The discovery of atoms in the last couple of centuries has totally transformed our concept of elements. The former “elements”, earth and air, are both composed of a variety of elements. We now know that even the ancient element “water” can be further divided into the elements of hydrogen and oxygen. And the element “fire” is now understood to be a form of radiation.

    Justus Von Liebig, the 19th century father of agricultural chemistry, and other pioneering chemists did to Aristotle’s Four Elements what the Renaissance astronomers did to Aristotle’s concept of the Earth as the center of the universe – they overturned it!

    Liebig first pointed out the for plants to utilize carbon dioxide in the air for growth, they must have adequate amounts of nitrogen, phosphorus, and potassium in their soil. Unfortunately, in popularizing the N,P,K concept of modern chemical agriculture, Liebig paved the way for overreliance upon energy-intensive fossil fuel consumption in the mining of phosphorus and potassium as well as in industrial production of nitrogen fertilizers.

    We now know that for every orbit of the Earth around the sun – one year – the pope, each member of the Catholic Church, and everyone else on the planet consumes in their food and excretes from their bodies approximately two pounds of phosphorus and various quantities of nitrogen, calcium, potassium, iron, and other trace elements. All these elements generally go unrecycled, often into rivers and oceans or even municipal dumps, further enriching fertilizer industries (who will sell the farmers more for a price) at the expense of the Earth’s non-renewable mineral nutrient resources.

    When the remaining fossil fuels, particularly natural gas, are exhausted, only bacteria and blue-green algae utilizing phosphorus, potassium, and trace elements in “soil-culture” and “aqua-culture” will be likely candidates to fix atmospheric nitrogen for agricultural fertilization.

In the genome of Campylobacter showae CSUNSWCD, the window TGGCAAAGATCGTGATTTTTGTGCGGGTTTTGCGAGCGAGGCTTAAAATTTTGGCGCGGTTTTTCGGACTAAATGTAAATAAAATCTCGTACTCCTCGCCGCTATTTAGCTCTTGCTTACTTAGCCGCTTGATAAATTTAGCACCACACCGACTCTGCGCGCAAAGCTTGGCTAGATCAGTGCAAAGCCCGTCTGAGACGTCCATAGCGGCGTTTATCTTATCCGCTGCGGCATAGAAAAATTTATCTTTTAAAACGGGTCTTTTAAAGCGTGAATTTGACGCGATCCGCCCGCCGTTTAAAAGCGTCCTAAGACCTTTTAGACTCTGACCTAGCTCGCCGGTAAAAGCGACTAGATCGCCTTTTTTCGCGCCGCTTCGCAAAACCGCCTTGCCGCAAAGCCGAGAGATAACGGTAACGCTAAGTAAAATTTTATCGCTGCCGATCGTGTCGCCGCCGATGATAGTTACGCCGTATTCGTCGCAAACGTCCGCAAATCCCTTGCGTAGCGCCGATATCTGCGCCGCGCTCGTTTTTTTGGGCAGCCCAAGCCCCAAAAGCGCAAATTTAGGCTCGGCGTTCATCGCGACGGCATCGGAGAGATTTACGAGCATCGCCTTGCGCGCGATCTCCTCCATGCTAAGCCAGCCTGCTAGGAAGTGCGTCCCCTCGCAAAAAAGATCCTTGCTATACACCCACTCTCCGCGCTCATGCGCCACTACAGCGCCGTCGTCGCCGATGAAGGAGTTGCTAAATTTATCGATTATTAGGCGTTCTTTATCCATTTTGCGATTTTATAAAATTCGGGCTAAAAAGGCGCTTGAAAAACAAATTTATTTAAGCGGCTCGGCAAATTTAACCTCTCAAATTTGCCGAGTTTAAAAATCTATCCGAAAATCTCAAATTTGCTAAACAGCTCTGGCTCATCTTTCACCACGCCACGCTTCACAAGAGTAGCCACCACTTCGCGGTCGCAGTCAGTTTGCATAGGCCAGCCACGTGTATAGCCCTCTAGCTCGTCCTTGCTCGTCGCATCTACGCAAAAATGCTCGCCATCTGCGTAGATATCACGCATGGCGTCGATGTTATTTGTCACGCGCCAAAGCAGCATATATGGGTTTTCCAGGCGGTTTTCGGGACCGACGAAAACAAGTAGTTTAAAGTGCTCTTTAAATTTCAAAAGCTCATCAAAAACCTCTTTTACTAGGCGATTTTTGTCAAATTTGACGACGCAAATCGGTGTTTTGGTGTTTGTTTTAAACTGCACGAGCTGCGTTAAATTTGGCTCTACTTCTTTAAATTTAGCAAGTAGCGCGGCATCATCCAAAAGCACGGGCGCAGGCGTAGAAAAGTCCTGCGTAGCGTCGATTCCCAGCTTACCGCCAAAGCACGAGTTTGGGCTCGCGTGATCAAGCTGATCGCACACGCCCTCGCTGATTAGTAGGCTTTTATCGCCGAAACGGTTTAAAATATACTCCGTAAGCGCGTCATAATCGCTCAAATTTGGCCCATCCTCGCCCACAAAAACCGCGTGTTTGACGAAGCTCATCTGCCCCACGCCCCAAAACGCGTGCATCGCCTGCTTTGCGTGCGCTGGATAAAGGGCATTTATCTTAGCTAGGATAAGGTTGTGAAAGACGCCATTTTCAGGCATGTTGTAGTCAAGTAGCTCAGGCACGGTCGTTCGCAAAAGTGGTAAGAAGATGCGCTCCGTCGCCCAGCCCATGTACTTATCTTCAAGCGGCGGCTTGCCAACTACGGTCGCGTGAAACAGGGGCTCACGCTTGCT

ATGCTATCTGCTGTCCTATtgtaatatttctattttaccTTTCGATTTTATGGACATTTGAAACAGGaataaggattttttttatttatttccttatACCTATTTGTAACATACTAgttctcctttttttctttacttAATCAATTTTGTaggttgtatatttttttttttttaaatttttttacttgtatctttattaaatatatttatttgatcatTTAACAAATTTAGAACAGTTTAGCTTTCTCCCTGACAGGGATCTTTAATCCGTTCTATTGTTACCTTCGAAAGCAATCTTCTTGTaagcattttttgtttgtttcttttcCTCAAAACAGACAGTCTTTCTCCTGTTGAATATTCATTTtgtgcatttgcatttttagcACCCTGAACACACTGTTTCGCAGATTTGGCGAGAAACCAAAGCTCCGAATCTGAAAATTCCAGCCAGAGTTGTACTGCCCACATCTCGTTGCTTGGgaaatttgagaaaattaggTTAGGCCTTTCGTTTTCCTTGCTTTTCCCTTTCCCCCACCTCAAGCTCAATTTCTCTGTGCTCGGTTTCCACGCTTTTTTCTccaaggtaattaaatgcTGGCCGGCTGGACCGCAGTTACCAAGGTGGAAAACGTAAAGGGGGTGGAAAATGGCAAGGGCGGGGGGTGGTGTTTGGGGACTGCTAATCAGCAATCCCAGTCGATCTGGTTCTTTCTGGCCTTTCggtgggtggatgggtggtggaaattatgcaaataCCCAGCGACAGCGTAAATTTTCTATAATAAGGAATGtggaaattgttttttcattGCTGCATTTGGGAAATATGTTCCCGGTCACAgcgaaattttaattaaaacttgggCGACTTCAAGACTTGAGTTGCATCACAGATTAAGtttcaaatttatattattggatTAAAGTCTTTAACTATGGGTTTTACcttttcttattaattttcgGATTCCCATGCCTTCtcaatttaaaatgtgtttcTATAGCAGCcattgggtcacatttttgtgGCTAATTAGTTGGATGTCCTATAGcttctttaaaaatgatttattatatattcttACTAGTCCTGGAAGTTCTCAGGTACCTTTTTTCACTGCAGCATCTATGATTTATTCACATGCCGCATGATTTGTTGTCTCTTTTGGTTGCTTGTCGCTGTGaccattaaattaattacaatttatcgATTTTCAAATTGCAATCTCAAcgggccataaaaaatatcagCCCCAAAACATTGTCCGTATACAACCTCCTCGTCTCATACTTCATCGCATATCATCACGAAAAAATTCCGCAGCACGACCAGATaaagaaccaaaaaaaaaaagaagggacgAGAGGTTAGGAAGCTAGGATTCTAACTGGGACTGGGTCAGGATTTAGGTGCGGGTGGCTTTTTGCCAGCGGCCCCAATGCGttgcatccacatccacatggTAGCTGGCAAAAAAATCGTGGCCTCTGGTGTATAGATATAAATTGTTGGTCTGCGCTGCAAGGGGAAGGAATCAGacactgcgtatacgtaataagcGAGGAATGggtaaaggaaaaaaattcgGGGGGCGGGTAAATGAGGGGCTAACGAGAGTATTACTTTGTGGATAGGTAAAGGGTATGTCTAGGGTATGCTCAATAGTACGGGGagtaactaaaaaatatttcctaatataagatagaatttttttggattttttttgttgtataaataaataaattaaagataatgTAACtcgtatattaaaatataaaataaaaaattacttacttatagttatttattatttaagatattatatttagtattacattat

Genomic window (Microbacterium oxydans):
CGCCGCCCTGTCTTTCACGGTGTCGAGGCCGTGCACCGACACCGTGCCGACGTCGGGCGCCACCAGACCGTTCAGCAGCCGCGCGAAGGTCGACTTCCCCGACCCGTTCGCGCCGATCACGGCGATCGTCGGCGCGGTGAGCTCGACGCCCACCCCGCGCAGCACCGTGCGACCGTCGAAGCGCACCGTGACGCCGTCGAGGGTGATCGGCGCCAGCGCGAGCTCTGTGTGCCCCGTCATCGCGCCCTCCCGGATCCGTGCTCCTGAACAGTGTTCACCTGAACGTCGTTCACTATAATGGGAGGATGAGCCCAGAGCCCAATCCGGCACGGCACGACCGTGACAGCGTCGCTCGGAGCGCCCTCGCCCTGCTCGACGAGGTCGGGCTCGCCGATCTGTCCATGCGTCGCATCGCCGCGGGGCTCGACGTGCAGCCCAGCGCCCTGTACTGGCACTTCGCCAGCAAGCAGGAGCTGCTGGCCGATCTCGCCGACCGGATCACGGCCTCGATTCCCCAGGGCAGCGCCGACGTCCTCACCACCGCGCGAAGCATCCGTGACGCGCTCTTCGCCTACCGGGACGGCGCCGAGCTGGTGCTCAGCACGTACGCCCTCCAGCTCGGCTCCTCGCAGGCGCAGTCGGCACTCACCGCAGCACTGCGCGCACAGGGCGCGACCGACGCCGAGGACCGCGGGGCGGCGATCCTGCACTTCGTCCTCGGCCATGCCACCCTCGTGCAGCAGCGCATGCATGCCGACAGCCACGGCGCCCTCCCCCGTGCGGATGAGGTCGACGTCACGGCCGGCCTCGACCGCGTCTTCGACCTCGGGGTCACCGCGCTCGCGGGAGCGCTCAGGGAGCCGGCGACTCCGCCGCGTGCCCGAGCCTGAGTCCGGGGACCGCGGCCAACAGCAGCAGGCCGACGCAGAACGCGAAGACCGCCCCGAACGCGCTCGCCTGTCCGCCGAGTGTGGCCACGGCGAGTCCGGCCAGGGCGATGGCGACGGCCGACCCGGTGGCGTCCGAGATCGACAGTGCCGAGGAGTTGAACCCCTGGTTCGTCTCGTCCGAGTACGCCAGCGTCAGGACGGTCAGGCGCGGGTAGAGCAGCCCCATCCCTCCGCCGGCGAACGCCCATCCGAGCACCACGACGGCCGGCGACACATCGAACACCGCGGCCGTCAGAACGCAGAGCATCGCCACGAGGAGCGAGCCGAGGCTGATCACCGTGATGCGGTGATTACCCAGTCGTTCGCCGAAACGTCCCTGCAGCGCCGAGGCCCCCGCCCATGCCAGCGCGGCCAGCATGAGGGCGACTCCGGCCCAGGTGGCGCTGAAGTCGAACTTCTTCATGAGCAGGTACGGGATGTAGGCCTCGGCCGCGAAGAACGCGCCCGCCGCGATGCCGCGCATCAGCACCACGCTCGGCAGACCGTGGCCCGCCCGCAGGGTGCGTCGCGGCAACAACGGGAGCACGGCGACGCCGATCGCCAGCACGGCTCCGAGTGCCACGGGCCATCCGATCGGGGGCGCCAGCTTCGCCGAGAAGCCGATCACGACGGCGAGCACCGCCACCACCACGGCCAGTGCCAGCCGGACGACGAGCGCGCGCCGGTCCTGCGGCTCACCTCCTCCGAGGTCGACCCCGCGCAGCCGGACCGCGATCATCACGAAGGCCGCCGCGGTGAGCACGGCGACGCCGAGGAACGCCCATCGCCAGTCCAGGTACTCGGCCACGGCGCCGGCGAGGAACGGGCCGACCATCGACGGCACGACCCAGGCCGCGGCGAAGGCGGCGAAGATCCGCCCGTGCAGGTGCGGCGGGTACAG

Both the trade of grains and the direct trade of phosphates speed the depletion of our limited reserves of phosphate rock in the United States, which comes mainly from mining operations in Florida. Deposits in Idaho are also being mined, at present, and Armand Hammer of Occidental Petroleum has eyed public land near Ojai, Calif. to strip-mine for phosphates.

    We should realize the need to conserve our dwindling reserves of phosphates for future generations. The United States not long ago was a net exporter of petroleum, but now we are importers. The same situation could occur with phosphates if we refuse to learn from the past. Some researchers have suggested that we may become dependent upon yet a new OPEC (or Organization of Phosphate Exporting Countries), such as Morocco, with its relatively large rock phosphate reserves.

    The U.S. General Accounting Office estimates that our reserves of phosphorus will be depleted some time in the next century. This will inevitably lead to a food and population crisis that will make our oil crisis seem minor by comparison.

    The pope’s apparent ignorance of science history and modern agricultural technology obscures from his vision the disastrous effects of his policy of unchecked population growth on future generations who will find “no food on the table” nor the resources with which to grow it. This ignorance also shows that the pope has no more expertise in the fields of agricultural science, population planning, or resoure management than the pope in Galileo’s time did in the area of astronomy.

    The nutrients that subsidize the life of the pope, and everyone on the planet, are a finite resource. Unless the pope realizes the seriousness of the linear flow of elements through himself and the rest of humanity, he shall be partly responsible for contributing to the collapse of modern agriculture.

    To sum up, Pope John Paul II is as confused about the movement of atoms as the pope of Galileo’s time was about the movement of the Earth and celestial bodies. Based upon the rate of depletion of chemical fertilizers, the present pope does not have 300 years to re-evaluate his view on modern agriculture and birth control. The question still remains as to why the Pontifical Academy of Sciences has not made this disastrous movement of atoms clear to the pope.


    Comment by Tony Ryals | February 16, 2011